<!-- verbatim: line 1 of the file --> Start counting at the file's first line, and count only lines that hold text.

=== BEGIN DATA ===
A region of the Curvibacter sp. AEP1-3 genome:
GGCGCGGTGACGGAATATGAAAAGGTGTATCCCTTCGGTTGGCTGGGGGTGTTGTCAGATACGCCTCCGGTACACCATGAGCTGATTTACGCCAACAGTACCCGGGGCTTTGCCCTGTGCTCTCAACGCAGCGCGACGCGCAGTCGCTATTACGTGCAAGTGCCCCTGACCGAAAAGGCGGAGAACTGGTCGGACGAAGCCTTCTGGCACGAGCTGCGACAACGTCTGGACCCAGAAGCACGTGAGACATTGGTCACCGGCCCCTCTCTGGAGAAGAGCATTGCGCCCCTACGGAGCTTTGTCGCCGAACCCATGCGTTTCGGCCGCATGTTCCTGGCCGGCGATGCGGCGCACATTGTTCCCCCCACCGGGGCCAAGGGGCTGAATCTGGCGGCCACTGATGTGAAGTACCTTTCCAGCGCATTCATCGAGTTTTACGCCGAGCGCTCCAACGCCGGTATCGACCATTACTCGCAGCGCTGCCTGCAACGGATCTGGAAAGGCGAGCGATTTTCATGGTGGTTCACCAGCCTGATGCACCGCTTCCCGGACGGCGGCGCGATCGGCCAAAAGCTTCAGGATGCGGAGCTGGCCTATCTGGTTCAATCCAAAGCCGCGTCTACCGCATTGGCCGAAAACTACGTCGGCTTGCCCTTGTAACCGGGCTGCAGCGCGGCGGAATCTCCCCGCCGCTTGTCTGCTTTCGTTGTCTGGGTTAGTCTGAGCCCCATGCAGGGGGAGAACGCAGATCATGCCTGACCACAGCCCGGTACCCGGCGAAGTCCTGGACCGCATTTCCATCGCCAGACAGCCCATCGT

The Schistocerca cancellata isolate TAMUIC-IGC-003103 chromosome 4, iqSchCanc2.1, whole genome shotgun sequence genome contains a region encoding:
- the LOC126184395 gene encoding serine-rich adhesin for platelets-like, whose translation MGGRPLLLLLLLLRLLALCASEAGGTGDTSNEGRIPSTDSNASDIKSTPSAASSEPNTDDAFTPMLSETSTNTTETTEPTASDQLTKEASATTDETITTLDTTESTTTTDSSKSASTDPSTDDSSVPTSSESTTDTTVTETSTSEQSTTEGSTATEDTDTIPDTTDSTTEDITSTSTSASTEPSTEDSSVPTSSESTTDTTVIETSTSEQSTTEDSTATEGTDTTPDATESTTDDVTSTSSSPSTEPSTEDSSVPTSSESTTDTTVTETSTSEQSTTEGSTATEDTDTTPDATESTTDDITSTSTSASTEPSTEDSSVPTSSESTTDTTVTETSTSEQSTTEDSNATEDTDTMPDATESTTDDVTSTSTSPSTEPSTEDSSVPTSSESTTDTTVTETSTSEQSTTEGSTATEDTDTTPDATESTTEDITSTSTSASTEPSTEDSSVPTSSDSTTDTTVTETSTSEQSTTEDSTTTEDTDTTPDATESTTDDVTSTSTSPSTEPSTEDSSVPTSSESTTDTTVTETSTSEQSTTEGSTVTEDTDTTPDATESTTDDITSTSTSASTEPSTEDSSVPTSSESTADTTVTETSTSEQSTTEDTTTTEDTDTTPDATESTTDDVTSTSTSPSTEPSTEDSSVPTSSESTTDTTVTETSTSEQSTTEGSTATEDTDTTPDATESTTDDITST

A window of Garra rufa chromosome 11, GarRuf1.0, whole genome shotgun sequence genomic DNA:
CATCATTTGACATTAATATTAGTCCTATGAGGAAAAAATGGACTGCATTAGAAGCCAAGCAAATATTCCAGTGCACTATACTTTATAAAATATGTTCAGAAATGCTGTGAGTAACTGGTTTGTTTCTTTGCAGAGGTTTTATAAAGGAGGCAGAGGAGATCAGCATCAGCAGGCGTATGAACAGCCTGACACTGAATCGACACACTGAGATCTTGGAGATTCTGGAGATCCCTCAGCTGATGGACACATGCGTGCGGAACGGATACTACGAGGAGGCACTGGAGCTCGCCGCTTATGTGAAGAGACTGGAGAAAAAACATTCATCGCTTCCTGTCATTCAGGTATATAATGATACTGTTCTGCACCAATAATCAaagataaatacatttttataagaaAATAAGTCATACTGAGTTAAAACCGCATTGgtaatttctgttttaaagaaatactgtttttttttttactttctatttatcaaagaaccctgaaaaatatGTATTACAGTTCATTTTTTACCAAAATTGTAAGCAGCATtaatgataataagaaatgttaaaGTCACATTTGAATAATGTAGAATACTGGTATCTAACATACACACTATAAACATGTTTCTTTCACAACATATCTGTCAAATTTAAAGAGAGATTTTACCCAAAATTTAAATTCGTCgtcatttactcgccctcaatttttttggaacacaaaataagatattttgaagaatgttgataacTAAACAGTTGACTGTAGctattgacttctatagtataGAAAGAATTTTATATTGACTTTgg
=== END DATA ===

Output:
A region of the Curvibacter sp. AEP1-3 genome: